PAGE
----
When trudging along your regular running route no longer inspires you to lace up, it might be time to give trail running a try. Numerous studies attribute heightened states of happiness and well-being to those who spend time in nature. But, once you trade concrete for dirt, you won’t need a study to tell you that. Are you worried about making the switch? Well, we’ve got some trail running tips to ease your mind. Just remember, if you can run on roads you can run on trails. You’ll just have to change a few things.
We consulted trail running experts Nancy Hobbs (founder of the All-American Trail Running Association) and Ellen Miller (coach of the U.S. Women’s Mountain Running Team) for their expertise on making the transition. Here are their top ten tips:
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1. Time over distance
The number one tip to keep in mind when transitioning to trail running is that miles won’t be covered in the same amount of time on trails as they are on roads. “Don’t worry about mileage, but the amount of time you want to be out,” says Hobbs. While miles may be the primary measure for road running, trail racing and training are often structured around time on your feet rather than distance covered.
2. Invest in the proper shoes
Special shoes aren’t required, but you’ll likely want them (and be happier with them). Trail shoes are quite different than road shoes, and typically have more traction, stability, and features like drainage systems and toe bumpers. If you intend to spend a lot of time on trails, both Hobbs and Miller recommend investing in trail shoes. If not, look for a hybrid that you can use on both roads and trails.
What about other gear that’s worth considering? Hobbs always runs with gloves, and Miller is a proponent of gaiters to keep rocks out of your shoes. (Learn how to choose which gaiters are right for you.)
3. Ditch the headphones
One of the most crucial safety tips for trail running is to avoid wearing headphones. In fact, wearing headphones on the trail is a two-pronged safety issue. First, not being able to hear someone coming toward you on the trail could result in a collision or another unwanted interaction. Second, I find that unless you need a power song to get up a sustained climb, listening to music makes it harder to focus on the trail’s obstacles.
You will, however, want a phone (or a map) to keep route information handy and to be able to call for help if needed. It’s also a good idea to let someone know where you’re going, or better yet, bring a friend along.
4. Be okay with running slower
Unless your town is mainly hilly, trails will have more elevation gain and loss than your usual running path. So while you may be able to crank out an eight-minute-mile (1.6 km) around a neighborhood park, you’ll likely be running slower on trails.
5. Prepare to feel better
Running for a long time on roads can thrash muscles and joints, but dirt trails are often more forgiving. Cruising singletrack necessitates frequent changes in motion. So, instead of the repetitiveness that you get with roads, the trail’s natural obstacles lead to different types of movement where no foot strike is the same. This varied movement helps runners increase both core strength and the tiny muscles in the feet and lower legs that must react to tree roots and rocks.
6. Tweak your form
While Hobbs pursues the topic of form at length in her book The Ultimate Guide to Trail Running, there are a few adjustments you can make that will help get you started. When running up steep hills, slow down, switch to baby steps, and plant your whole foot to avoid torching your calf muscles. When running downhill, be loose and try not to put the brakes on (you’ll thrash your thigh muscles). Also, let your arms come up light and wide (kind of like wings) for balance, and stay on the balls of your feet for greater control. Moreover, it always helps to keep your lungs open by running tall.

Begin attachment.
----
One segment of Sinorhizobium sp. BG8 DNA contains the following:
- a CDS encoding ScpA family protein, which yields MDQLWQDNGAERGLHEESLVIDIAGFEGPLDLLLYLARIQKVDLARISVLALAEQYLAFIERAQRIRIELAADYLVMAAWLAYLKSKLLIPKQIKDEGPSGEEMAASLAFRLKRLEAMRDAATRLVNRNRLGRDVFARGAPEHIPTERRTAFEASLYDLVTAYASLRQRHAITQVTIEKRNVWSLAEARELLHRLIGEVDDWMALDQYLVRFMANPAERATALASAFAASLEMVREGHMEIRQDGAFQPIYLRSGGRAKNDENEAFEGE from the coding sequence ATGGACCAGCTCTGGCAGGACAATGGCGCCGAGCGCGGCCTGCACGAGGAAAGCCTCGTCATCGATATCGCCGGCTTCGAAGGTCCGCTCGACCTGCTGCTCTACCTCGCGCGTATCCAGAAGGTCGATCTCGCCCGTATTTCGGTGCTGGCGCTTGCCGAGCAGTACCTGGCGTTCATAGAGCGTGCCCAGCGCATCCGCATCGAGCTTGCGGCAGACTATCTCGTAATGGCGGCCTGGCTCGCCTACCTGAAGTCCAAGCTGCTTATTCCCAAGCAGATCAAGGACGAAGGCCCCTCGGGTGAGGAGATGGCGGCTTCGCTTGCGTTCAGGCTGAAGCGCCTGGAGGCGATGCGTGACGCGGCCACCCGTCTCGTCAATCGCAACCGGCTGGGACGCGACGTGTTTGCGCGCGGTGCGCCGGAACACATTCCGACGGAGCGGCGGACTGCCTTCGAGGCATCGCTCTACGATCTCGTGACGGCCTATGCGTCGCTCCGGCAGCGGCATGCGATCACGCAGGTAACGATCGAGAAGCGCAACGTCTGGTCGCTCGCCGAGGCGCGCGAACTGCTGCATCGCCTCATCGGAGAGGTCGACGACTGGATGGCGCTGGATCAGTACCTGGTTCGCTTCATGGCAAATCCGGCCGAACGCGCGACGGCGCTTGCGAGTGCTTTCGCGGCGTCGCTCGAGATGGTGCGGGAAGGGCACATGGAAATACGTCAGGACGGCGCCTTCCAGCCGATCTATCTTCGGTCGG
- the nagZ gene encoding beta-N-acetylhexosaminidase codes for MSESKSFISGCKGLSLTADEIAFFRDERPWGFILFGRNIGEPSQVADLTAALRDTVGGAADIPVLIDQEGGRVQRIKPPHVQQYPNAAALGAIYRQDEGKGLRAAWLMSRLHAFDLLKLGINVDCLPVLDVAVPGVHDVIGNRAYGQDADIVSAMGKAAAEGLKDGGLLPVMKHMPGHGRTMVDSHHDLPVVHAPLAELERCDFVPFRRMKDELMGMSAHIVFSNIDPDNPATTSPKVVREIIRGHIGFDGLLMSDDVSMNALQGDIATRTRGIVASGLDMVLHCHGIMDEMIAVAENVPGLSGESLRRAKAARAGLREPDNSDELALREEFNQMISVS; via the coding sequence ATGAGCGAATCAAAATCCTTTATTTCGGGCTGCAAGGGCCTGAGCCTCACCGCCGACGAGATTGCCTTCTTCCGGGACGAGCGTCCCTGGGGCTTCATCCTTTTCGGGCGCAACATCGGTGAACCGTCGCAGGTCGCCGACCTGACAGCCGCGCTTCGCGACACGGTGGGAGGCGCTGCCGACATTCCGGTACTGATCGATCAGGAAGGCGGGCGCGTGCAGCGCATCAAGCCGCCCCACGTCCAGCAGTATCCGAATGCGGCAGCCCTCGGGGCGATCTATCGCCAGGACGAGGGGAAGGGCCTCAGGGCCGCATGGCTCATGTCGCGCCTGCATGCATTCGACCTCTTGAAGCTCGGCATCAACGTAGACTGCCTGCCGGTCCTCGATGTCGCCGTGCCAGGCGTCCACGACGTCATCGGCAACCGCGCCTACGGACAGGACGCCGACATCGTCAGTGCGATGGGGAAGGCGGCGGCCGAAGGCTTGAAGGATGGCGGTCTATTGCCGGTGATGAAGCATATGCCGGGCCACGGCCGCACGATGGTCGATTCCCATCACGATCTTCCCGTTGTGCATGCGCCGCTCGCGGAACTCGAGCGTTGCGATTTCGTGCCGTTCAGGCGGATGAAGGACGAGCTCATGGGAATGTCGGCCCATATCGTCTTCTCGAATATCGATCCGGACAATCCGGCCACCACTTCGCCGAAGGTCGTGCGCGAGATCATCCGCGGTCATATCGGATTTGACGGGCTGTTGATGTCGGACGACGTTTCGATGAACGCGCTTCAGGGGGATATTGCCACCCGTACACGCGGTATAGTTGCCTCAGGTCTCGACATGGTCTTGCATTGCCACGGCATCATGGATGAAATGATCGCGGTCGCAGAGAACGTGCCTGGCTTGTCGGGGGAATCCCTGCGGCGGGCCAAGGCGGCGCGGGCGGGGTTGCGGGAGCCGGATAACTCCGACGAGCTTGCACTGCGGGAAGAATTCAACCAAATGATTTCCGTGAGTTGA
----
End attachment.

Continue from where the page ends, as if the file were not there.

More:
7. Expect to walk more
While taking walk breaks may be looked down upon among road runners, walking has proven benefits on trails (and even on roads). Walking is a strategy in trail races to avoid wasting energy on extremely steep terrain or when navigating loose rock and scree.
The rule of thumb is to walk when running becomes inefficient. Plus, walking allows you to take in your surroundings. “Part of being in the woods or on the mountains is to enjoy where you are,” says Hobbs. “And if you’re at a road race going full out, you don’t get that experience because you don’t want to stop.”
8. Focus on the trail
While running through trees has meditative qualities, be careful not to lose focus. “Roots may reach up and grab you, and rocks may slip underneath your feet,” says Hobbs. Focusing on the trail’s natural obstacles will keep you standing (and your ankles intact). The time also seems to go faster when you’re focused and concentrated on each step. Keep your eyes on the trail and stop if you want to admire the views.
9. Stay hydrated
If you’re going to go out for over an hour, think about the potential conditions and the duration of your run. It’s a good idea to always have a gel or electrolyte replacements on hand, especially if you’re not familiar with the trail.
Miller appreciates the opportunity to connect more deeply with nature when out on the trails near her home in Vail. “There’s a more pure connection when your feet are on dirt, and you’re running near trees,” she says. You can consult the writings of explorers like Muir and Abbey if you’re after more profound inspiration, but chances are you’ll find your own church in the wild. So what are you waiting for to get started?
What are your tips and recommendations for trail running? Let us know in the comments below!
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